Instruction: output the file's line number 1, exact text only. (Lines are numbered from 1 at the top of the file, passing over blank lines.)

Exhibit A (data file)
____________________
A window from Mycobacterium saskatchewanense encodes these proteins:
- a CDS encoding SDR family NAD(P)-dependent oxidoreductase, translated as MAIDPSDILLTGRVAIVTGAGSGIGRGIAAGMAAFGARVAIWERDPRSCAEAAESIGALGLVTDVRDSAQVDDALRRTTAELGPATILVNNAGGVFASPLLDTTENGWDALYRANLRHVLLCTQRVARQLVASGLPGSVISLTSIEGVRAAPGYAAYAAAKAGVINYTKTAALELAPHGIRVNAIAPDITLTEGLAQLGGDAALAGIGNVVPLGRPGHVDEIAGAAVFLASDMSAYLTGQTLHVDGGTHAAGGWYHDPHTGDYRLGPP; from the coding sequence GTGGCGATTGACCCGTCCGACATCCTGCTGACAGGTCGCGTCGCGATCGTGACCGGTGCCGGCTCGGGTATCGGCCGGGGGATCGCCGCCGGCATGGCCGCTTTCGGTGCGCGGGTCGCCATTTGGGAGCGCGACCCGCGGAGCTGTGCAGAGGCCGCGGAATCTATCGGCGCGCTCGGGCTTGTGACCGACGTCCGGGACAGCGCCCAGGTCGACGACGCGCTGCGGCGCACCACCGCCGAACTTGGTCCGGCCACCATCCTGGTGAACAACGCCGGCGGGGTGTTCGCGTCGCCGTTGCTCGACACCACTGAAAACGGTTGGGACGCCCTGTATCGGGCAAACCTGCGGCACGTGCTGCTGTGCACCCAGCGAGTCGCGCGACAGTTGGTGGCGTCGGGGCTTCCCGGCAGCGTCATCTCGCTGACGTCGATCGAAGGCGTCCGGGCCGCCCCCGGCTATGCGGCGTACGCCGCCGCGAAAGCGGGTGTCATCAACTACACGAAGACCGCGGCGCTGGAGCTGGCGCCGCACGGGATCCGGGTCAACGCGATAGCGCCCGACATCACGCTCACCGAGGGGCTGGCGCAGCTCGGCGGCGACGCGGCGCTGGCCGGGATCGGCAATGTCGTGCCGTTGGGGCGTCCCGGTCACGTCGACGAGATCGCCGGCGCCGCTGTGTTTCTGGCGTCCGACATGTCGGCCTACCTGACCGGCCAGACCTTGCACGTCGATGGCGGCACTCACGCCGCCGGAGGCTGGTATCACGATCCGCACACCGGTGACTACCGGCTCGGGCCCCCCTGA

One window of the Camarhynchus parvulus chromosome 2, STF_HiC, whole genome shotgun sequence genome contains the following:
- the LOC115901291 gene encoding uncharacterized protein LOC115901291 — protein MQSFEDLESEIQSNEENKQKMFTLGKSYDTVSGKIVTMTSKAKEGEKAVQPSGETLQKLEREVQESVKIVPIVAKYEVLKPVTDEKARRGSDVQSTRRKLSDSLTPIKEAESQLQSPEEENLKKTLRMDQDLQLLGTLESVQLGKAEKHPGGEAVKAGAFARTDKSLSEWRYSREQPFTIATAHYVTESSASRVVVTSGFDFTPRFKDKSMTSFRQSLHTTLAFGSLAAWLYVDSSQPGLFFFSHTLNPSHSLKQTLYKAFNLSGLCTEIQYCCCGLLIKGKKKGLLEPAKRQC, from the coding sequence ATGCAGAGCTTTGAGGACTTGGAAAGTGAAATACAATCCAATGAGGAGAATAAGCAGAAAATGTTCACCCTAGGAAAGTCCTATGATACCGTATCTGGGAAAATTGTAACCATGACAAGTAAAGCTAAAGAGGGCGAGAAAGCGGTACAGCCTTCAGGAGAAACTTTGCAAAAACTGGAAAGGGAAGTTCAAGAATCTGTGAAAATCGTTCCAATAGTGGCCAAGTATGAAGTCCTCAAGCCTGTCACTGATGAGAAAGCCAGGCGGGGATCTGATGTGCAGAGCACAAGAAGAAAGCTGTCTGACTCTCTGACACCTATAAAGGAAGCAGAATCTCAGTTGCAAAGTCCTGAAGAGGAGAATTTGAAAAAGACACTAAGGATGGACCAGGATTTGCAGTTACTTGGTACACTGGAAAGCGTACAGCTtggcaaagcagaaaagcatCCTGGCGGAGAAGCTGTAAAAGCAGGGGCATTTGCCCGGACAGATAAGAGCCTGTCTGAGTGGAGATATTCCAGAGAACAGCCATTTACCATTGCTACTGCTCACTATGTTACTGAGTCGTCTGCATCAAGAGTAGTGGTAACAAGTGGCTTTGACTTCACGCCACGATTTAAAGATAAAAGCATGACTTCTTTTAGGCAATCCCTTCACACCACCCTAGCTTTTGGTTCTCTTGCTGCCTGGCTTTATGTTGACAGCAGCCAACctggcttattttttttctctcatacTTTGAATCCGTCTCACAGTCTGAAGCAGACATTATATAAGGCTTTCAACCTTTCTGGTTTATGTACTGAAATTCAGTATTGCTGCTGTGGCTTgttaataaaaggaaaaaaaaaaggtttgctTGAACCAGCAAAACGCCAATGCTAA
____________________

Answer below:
A window from Mycobacterium saskatchewanense encodes these proteins: